Dan Stevens ditches his Downton image in Adam Wingard and Simon Barrett's superlative psychothriller
Taking gasoline and a match to his drippy Downton Abbey image, Dan Stevens reinvents himself in genuinely gobsmacking style. He's the titular houseguest: a soldier with a mysterious past, Terminator-like fighting skills and a knowing smirk. Directed and edited by Adam Wingard with a script by Simon Barrett (they're the pair behind smart slasher You're Next), The Guest is a thriller which boasts all the fun of the fair; it's also that thing of rare beauty, a film that combines B-movie gratification with A-grade filmmaking flair.
When David (Stevens) unexpectedly shows up at the home of the Petersons he seems, well, nice. He's the friend of their deceased soldier son, Caleb, as evidenced by a photo on their mantelpiece, and quickly proves indispensable to Caleb's grieving mother (Sheila Kelley) and bullied brother Luke (Brendan Meyer). His sister Anna (the excellent Maika Monroe) is less convinced, despite finding David powerfully sexy (she's bowled back when he emerges dripping from the shower, preceded by a hot blast of steam).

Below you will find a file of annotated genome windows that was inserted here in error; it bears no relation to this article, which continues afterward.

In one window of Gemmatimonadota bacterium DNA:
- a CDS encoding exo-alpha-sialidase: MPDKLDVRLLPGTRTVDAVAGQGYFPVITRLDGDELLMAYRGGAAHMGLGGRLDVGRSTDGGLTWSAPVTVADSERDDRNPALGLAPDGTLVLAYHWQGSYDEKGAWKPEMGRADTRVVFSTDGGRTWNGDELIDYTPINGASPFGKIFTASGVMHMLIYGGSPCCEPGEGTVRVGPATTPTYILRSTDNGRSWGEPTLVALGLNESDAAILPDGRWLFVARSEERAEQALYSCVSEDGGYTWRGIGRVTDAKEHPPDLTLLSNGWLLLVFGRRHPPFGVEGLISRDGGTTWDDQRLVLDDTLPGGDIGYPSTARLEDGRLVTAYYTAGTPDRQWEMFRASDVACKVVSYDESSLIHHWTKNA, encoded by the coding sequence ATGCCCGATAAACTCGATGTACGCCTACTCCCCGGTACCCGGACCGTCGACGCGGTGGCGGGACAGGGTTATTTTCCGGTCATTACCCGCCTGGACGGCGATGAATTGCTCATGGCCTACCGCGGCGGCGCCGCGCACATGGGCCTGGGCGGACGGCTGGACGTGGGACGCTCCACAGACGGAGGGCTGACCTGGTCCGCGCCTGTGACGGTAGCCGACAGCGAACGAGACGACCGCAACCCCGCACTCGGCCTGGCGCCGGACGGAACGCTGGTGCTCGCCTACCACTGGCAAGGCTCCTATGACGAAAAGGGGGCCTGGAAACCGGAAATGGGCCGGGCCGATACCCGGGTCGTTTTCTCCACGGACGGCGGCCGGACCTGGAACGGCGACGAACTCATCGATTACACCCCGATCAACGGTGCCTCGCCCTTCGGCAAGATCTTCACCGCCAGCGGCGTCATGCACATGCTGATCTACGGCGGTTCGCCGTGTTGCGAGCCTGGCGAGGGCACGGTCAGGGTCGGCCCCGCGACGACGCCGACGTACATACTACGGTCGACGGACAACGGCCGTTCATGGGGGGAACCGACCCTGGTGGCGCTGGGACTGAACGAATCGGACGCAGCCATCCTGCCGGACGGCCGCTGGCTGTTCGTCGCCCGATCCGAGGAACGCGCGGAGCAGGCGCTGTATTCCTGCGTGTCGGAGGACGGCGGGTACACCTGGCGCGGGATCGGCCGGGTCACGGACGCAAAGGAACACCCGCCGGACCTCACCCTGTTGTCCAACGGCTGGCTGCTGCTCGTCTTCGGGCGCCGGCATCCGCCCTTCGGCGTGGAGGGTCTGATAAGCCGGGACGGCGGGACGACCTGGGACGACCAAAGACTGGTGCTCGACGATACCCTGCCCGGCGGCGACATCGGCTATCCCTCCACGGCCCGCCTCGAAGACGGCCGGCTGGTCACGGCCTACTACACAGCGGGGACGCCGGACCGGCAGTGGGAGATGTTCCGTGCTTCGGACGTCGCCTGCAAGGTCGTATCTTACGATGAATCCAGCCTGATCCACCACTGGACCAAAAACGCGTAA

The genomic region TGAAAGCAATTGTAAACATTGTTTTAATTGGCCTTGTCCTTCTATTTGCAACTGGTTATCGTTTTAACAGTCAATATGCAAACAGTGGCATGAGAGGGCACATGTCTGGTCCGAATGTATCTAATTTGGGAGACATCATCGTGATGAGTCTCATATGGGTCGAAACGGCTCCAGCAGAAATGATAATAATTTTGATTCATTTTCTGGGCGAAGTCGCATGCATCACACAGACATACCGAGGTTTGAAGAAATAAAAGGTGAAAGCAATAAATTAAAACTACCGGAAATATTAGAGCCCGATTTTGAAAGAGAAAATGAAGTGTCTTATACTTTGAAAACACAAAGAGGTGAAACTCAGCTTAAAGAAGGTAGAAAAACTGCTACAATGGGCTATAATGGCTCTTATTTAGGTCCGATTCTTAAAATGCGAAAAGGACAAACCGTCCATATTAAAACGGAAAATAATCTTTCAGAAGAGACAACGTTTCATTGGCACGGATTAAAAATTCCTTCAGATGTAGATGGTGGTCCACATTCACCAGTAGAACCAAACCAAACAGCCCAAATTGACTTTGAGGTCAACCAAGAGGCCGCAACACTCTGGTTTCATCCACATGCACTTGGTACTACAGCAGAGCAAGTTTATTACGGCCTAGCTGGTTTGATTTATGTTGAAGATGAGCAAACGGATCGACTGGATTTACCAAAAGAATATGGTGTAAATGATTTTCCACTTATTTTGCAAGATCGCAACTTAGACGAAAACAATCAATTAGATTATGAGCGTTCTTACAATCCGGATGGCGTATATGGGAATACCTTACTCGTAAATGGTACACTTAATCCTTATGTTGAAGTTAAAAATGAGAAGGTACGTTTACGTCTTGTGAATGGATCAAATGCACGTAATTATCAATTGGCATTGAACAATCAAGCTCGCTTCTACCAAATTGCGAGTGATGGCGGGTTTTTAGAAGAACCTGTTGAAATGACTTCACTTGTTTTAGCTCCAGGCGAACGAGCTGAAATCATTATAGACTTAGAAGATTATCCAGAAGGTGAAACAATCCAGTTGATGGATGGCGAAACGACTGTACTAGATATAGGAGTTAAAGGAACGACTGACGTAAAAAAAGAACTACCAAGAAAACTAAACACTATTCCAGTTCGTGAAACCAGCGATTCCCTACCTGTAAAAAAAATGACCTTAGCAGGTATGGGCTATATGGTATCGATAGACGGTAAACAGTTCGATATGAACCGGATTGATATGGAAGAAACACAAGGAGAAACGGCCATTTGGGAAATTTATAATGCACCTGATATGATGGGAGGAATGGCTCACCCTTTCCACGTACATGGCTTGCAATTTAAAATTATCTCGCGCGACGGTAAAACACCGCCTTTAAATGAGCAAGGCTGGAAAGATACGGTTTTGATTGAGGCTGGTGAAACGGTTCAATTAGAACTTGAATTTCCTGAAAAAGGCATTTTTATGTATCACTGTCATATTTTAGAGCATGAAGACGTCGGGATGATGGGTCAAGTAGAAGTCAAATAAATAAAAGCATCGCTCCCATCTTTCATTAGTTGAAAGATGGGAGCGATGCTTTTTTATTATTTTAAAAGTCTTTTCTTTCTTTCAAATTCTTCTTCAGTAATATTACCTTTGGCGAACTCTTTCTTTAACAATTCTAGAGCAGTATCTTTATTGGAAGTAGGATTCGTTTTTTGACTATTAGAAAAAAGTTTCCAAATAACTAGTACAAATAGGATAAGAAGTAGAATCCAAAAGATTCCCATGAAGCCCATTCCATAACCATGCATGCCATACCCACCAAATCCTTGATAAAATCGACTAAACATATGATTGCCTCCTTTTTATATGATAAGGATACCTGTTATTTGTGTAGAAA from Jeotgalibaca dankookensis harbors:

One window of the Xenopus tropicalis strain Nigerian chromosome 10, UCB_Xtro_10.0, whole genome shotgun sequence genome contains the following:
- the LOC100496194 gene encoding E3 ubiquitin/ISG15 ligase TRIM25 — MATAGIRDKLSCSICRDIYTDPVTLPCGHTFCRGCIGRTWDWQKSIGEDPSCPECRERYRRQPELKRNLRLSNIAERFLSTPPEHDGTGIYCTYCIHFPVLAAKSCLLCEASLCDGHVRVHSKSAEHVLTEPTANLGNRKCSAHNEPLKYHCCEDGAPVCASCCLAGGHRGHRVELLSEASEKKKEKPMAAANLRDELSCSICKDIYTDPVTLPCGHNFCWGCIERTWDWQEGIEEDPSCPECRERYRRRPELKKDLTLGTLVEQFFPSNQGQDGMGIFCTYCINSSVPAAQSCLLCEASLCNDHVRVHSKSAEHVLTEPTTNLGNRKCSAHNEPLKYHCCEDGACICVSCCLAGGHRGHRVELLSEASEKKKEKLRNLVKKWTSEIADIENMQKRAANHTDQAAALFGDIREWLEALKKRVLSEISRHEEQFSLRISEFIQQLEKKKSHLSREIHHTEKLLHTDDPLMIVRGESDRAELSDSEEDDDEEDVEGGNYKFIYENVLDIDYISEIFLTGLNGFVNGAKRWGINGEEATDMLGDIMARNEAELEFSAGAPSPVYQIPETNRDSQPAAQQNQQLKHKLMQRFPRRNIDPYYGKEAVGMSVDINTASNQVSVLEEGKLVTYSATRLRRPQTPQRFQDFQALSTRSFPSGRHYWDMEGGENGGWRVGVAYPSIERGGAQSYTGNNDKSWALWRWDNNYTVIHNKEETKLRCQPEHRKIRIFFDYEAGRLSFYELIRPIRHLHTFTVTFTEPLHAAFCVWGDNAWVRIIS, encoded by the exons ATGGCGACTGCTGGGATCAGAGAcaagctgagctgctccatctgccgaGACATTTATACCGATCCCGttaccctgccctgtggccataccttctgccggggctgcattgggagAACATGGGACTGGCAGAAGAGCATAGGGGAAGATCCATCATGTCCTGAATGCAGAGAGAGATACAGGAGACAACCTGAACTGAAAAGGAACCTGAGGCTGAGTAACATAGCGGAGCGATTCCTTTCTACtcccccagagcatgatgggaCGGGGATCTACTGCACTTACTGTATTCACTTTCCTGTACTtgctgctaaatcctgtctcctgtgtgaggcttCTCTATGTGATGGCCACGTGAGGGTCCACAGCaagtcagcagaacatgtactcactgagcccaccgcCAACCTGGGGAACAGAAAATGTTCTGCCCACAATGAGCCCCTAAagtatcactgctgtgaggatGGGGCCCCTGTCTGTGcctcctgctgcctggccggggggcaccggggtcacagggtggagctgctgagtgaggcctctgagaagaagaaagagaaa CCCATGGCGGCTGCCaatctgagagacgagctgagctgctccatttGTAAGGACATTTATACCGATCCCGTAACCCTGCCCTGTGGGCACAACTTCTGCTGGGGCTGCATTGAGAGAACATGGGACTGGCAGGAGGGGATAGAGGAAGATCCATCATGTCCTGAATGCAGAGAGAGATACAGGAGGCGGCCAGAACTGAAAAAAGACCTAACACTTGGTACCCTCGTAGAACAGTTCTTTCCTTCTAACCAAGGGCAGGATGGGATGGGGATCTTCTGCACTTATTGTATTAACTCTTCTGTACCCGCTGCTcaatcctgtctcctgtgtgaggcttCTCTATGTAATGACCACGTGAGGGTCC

The filmmakers clearly know the subgenre but The Guest is less an authentic 80s psycho-thriller than a film which fetishises the decade à la Nicolas Winding Refn, setting it apart from that which it emulates. Moreover it's unafraid to bring in diverse influences if they add value to this disgracefully entertaining carnival of carnage: Stevens smoulders to a John Carpenter-esque synth score and there's a John Woo-echoing shootout.
The Petersons are a family you can get behind, adding considerable tension to proceedings as David's antics escalate. From glowering to literally charming the pants off women, Stevens visibly relishes every second of his blue-eyed bad boy's screen-time; it's a brilliantly perverse casting coup enhanced by Barrett's devilish dialogue, while Wingard directs with flamboyance and precision. Put 'em together and a cult classic is born.
Selected release from Fri 5 Sep.